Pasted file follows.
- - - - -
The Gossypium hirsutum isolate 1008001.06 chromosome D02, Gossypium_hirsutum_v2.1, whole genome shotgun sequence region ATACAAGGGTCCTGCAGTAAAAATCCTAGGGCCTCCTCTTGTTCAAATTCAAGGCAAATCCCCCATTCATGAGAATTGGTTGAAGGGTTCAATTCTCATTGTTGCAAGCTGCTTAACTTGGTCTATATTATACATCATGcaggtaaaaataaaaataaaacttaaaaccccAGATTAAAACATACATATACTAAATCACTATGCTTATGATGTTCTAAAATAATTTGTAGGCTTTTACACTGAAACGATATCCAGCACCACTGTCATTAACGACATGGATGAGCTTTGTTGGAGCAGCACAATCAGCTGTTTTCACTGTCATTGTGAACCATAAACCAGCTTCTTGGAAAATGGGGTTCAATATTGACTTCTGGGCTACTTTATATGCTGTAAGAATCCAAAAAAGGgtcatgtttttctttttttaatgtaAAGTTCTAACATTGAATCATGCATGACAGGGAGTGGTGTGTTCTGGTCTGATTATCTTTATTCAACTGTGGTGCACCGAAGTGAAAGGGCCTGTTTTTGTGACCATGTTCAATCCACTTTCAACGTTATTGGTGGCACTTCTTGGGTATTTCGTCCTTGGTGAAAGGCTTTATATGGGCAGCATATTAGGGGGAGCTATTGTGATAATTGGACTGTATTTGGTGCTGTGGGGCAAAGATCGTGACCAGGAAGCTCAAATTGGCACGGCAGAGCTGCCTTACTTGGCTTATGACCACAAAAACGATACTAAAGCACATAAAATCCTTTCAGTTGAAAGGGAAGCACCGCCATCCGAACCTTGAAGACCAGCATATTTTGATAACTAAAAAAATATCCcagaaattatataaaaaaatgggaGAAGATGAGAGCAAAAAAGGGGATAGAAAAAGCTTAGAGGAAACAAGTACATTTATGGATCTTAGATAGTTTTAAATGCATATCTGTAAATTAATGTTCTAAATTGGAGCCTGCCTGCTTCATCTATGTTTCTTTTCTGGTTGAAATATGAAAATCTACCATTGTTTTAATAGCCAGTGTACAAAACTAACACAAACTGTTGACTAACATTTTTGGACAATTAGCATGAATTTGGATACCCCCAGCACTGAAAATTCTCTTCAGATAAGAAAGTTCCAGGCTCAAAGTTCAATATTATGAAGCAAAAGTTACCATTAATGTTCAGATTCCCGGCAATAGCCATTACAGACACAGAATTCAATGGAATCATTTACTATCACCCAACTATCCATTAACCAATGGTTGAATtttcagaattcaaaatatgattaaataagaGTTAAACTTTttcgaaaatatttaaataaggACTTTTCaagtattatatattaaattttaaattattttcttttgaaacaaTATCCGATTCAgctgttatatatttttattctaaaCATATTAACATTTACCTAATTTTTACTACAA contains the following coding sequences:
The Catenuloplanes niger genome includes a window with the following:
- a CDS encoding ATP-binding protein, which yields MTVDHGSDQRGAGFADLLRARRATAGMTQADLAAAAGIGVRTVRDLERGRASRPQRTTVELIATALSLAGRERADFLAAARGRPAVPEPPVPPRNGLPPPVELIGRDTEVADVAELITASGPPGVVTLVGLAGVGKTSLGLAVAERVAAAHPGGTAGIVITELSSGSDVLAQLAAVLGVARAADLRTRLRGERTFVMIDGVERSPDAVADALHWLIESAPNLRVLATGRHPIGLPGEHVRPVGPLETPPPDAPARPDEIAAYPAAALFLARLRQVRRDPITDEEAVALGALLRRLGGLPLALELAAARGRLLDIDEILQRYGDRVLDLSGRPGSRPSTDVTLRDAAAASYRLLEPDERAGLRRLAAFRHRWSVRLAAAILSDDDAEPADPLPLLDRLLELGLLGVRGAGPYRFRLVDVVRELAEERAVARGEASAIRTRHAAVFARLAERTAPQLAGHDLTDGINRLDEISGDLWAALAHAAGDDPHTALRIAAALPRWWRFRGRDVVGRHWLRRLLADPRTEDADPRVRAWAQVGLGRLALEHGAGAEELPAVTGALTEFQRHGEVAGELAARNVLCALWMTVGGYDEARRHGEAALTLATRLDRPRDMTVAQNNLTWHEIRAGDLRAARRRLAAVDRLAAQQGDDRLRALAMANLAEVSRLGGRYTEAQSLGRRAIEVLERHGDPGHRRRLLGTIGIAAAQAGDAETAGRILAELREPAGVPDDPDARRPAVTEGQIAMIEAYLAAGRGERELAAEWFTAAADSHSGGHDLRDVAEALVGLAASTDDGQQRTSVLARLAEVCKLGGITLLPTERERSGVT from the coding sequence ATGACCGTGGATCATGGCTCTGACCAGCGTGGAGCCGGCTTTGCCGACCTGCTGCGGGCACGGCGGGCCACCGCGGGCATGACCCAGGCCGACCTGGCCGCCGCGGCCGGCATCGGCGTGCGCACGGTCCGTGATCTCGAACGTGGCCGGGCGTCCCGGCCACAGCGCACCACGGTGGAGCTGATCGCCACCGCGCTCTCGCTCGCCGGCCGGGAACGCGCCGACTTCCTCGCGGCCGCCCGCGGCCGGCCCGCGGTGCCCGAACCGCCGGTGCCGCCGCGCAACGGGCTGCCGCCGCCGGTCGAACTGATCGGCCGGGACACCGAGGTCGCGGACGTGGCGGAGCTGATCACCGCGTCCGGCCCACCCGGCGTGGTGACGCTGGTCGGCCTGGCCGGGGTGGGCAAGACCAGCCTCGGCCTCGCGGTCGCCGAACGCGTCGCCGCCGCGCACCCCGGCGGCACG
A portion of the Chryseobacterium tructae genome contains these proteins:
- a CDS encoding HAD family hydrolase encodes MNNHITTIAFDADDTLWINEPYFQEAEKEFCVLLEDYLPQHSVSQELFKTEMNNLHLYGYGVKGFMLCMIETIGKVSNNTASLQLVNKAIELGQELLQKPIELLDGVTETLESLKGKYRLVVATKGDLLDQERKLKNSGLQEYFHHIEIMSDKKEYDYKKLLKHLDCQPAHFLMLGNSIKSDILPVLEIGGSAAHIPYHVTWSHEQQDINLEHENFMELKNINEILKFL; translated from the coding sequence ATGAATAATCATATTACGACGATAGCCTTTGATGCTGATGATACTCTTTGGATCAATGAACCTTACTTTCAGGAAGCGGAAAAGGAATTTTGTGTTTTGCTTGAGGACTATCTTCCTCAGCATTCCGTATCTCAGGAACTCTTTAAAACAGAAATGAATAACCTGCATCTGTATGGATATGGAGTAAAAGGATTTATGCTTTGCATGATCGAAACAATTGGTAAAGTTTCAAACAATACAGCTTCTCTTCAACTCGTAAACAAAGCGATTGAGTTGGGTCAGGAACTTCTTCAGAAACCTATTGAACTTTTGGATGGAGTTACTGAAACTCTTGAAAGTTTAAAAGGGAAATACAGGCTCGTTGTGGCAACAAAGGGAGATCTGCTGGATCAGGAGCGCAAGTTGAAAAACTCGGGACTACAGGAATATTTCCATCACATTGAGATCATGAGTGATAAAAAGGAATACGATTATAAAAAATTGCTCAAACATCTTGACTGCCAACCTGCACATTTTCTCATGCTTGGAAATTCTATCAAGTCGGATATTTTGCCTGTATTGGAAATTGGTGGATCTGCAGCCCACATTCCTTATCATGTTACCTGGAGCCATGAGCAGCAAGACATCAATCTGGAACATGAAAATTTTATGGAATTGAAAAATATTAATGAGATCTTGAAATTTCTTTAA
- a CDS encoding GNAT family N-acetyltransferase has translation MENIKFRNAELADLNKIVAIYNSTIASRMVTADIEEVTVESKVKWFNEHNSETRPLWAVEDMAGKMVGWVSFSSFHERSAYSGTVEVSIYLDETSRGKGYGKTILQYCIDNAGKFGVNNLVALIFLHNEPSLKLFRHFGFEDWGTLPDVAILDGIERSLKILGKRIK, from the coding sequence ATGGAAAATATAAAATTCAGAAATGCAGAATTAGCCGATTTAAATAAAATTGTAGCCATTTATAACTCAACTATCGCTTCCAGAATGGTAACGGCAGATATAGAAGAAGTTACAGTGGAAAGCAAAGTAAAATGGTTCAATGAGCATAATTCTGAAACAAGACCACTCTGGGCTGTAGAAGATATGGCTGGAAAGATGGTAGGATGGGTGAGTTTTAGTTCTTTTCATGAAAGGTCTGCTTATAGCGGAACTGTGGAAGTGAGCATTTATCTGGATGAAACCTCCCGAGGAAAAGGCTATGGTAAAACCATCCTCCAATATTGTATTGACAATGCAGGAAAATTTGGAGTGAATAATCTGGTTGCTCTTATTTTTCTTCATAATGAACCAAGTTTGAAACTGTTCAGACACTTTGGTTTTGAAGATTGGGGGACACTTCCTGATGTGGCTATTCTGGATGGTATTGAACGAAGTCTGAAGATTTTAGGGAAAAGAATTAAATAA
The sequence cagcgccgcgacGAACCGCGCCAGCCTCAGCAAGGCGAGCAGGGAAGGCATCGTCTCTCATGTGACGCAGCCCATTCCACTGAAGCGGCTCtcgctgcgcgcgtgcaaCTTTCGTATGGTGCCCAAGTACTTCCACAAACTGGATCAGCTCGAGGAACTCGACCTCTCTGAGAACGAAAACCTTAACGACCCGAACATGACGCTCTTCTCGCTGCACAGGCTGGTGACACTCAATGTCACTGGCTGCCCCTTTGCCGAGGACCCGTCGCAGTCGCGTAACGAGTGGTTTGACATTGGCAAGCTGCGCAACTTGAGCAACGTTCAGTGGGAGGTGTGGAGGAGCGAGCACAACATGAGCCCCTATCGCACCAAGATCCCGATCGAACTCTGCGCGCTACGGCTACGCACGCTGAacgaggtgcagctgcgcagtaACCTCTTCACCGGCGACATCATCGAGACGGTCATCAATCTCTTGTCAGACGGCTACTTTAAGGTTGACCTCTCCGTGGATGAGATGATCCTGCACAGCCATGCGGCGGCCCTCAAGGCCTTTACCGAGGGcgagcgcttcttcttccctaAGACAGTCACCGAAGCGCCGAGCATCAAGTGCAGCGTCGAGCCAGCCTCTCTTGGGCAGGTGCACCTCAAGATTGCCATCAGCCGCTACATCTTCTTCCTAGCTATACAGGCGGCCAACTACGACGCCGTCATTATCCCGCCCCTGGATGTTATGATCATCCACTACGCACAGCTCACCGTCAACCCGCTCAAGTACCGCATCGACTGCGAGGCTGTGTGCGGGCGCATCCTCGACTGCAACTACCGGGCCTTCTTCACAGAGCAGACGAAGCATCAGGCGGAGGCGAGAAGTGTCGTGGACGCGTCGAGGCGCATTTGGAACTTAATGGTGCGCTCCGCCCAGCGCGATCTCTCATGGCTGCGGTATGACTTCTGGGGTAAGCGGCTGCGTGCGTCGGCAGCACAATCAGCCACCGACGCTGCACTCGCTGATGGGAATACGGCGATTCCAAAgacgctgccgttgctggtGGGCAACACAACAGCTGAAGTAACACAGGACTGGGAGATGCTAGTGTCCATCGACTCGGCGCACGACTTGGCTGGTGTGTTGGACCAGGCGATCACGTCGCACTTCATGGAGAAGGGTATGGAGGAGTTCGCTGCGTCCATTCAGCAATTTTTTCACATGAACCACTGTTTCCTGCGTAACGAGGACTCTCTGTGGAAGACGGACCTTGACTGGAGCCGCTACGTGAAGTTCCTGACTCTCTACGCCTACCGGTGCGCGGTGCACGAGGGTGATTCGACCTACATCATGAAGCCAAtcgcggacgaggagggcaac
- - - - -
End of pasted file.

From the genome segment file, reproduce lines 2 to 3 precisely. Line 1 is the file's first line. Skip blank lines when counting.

The Catenuloplanes niger genome includes a window with the following:
- a CDS encoding ATP-binding protein, which yields MTVDHGSDQRGAGFADLLRARRATAGMTQADLAAAAGIGVRTVRDLERGRASRPQRTTVELIATALSLAGRERADFLAAARGRPAVPEPPVPPRNGLPPPVELIGRDTEVADVAELITASGPPGVVTLVGLAGVGKTSLGLAVAERVAAAHPGGTAGIVITELSSGSDVLAQLAAVLGVARAADLRTRLRGERTFVMIDGVERSPDAVADALHWLIESAPNLRVLATGRHPIGLPGEHVRPVGPLETPPPDAPARPDEIAAYPAAALFLARLRQVRRDPITDEEAVALGALLRRLGGLPLALELAAARGRLLDIDEILQRYGDRVLDLSGRPGSRPSTDVTLRDAAAASYRLLEPDERAGLRRLAAFRHRWSVRLAAAILSDDDAEPADPLPLLDRLLELGLLGVRGAGPYRFRLVDVVRELAEERAVARGEASAIRTRHAAVFARLAERTAPQLAGHDLTDGINRLDEISGDLWAALAHAAGDDPHTALRIAAALPRWWRFRGRDVVGRHWLRRLLADPRTEDADPRVRAWAQVGLGRLALEHGAGAEELPAVTGALTEFQRHGEVAGELAARNVLCALWMTVGGYDEARRHGEAALTLATRLDRPRDMTVAQNNLTWHEIRAGDLRAARRRLAAVDRLAAQQGDDRLRALAMANLAEVSRLGGRYTEAQSLGRRAIEVLERHGDPGHRRRLLGTIGIAAAQAGDAETAGRILAELREPAGVPDDPDARRPAVTEGQIAMIEAYLAAGRGERELAAEWFTAAADSHSGGHDLRDVAEALVGLAASTDDGQQRTSVLARLAEVCKLGGITLLPTERERSGVT from the coding sequence ATGACCGTGGATCATGGCTCTGACCAGCGTGGAGCCGGCTTTGCCGACCTGCTGCGGGCACGGCGGGCCACCGCGGGCATGACCCAGGCCGACCTGGCCGCCGCGGCCGGCATCGGCGTGCGCACGGTCCGTGATCTCGAACGTGGCCGGGCGTCCCGGCCACAGCGCACCACGGTGGAGCTGATCGCCACCGCGCTCTCGCTCGCCGGCCGGGAACGCGCCGACTTCCTCGCGGCCGCCCGCGGCCGGCCCGCGGTGCCCGAACCGCCGGTGCCGCCGCGCAACGGGCTGCCGCCGCCGGTCGAACTGATCGGCCGGGACACCGAGGTCGCGGACGTGGCGGAGCTGATCACCGCGTCCGGCCCACCCGGCGTGGTGACGCTGGTCGGCCTGGCCGGGGTGGGCAAGACCAGCCTCGGCCTCGCGGTCGCCGAACGCGTCGCCGCCGCGCACCCCGGCGGCACG